Tuesday, October 4, 2011

Make a drive mirror on linux

A very brief post to quickly describe what I had to do to have an uncompressed automatic backup of my external hard drive on to another external hard drive of the same capacity.

I have an external USB 1TB hard drive where I store all media files from movies and music to family photos. Once I started having a pretty decent number of family photos I started to think that a backup was definitely in order so I got another 1TB external USB hard drive where I wanted to backup my data to. Here's what I wanted, along with the options that I considered, why they work or not for my application and finally my actual solution for this need:

Requirements

RAID1 Simple Backup rsync

I do not need the files to be compressed since most of the files on my main HD are media and compressed anyway. I don't want to loose time with compression.

OK

I think it compresses by default

OK

I want to be able to remove anyone of the disks and the data is still available on the local computer.

OK

OK

OK

I want to make incremental backups, i.e. data is only sync'ed not entirely copied over each time.

OK

OK

OK

I'm not really interested in keeping several versions of the same files. What I delete on the main, gets deleted on the backup drive, what gets added to the main disk, gets added to the backup.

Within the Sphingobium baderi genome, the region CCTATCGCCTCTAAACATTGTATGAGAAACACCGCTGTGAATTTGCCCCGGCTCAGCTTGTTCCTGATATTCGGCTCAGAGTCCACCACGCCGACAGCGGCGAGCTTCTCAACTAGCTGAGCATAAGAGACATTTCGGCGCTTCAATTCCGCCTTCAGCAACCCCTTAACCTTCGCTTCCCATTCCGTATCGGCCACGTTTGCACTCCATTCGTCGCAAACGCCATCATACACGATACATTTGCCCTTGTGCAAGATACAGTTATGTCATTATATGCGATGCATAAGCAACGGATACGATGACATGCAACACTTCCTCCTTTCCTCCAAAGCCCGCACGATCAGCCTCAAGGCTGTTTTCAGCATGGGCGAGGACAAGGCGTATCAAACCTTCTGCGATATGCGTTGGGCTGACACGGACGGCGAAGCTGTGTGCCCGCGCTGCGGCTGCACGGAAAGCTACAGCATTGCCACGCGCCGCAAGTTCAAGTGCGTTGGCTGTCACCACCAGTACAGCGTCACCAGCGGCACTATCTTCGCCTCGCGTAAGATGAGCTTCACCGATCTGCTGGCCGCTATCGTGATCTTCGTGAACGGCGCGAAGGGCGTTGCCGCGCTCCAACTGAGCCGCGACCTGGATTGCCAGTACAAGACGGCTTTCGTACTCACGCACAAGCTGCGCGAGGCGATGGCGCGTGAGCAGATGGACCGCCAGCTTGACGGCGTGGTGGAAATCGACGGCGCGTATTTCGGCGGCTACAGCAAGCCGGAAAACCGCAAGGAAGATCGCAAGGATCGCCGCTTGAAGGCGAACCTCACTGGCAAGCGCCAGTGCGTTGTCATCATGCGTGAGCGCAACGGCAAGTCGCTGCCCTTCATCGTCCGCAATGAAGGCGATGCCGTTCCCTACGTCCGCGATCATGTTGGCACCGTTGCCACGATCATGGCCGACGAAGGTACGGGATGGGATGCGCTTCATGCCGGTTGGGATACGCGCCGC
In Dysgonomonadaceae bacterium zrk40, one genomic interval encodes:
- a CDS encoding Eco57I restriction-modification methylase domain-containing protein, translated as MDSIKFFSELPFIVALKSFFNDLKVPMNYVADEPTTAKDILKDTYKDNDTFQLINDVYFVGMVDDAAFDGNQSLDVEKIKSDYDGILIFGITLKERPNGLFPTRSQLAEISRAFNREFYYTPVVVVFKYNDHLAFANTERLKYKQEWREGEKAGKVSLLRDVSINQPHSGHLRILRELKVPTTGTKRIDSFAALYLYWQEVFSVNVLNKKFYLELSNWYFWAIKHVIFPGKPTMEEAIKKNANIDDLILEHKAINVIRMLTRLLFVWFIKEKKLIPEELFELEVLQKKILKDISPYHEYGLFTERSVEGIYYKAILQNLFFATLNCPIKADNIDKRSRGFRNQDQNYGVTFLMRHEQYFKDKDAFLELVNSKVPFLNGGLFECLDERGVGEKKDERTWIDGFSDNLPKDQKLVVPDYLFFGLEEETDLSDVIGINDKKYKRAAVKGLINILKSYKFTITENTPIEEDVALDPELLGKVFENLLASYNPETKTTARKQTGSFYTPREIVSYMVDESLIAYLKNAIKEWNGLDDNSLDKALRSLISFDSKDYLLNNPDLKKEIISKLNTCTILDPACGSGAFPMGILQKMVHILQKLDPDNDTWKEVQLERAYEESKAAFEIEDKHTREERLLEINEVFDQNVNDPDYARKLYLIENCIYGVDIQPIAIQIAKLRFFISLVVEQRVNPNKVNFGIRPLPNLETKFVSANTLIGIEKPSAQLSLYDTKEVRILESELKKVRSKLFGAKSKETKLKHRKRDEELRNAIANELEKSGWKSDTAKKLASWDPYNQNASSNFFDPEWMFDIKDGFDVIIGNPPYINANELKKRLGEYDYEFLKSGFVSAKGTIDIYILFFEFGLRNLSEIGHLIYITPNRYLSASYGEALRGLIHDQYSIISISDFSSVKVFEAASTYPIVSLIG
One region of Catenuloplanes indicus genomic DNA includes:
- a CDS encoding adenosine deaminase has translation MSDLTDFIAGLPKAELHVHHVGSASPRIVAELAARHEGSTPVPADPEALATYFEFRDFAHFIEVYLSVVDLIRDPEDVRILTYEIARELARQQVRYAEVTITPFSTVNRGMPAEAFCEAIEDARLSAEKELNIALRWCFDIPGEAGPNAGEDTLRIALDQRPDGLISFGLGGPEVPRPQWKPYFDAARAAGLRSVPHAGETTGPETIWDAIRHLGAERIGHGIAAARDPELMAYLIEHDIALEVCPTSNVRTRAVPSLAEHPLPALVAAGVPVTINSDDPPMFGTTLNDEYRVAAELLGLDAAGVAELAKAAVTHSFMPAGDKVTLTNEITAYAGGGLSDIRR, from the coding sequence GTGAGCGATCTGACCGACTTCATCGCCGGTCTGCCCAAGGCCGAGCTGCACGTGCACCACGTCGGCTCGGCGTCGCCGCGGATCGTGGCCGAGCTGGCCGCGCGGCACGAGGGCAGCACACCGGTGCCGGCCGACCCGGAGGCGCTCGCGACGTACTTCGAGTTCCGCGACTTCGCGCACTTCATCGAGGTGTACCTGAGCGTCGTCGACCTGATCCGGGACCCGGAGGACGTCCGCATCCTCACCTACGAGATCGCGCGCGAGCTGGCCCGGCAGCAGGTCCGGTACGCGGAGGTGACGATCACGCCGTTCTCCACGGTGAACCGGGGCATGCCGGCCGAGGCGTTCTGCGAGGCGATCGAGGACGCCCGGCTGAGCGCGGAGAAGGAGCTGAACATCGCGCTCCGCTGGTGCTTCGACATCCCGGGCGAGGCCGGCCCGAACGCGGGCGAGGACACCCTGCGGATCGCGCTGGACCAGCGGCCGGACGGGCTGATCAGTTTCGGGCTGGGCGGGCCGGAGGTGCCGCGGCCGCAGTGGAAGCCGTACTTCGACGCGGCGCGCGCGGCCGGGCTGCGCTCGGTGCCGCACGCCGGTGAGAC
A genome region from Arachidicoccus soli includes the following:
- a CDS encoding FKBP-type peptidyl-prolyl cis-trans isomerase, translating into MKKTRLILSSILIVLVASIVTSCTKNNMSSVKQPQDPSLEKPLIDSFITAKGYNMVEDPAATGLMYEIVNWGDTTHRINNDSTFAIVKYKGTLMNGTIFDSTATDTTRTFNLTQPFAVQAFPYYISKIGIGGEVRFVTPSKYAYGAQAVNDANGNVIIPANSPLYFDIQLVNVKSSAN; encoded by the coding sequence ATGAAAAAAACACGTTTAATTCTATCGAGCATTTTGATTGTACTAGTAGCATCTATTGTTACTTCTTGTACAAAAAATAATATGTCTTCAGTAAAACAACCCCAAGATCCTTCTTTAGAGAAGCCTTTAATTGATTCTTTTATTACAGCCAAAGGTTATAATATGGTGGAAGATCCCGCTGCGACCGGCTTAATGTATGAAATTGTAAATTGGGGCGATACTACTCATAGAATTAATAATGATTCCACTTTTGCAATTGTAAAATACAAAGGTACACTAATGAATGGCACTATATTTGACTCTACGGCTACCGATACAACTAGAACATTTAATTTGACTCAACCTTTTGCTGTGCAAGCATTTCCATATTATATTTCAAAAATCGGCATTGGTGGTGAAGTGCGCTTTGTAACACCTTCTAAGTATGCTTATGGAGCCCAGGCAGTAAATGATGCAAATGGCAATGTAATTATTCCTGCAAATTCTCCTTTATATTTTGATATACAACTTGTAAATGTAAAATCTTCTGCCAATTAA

OK

OK

OK

Any of the drives can just be unmounted and used on another machine with no extra software.

NO

OK

OK

So, from the table above you can see which of the options was right for me. I ended up using the following command using rsync:

rsync -avh --delete /path/to/localfiles /path/to/externaldrive >>rsyncLog.txt 2>>rsyncErr.txt

This command tells rsync to copy the files in (-a) archive mode, basically keepin
g all the same as the original in terms of symbolic links, devices, attributes, permissions and ownership. It requests an increse in verbosity (-v), i.e. more information is generated by the program (useful for debugging and detecting potential problems and all numbers appear in human-readable format (-h). I additionally pipe the program output to two files, one is a simple log of actions taken and the other contains any potential error messages generated. The --delete option deletes files from the destination in case they have been deleted on the origin.

As I final step I use cron to run the command above everyday at 04:00am. To simplify I use gnome-schedule to add the command and set the trigger time.

It all works well. Hope this helps someone.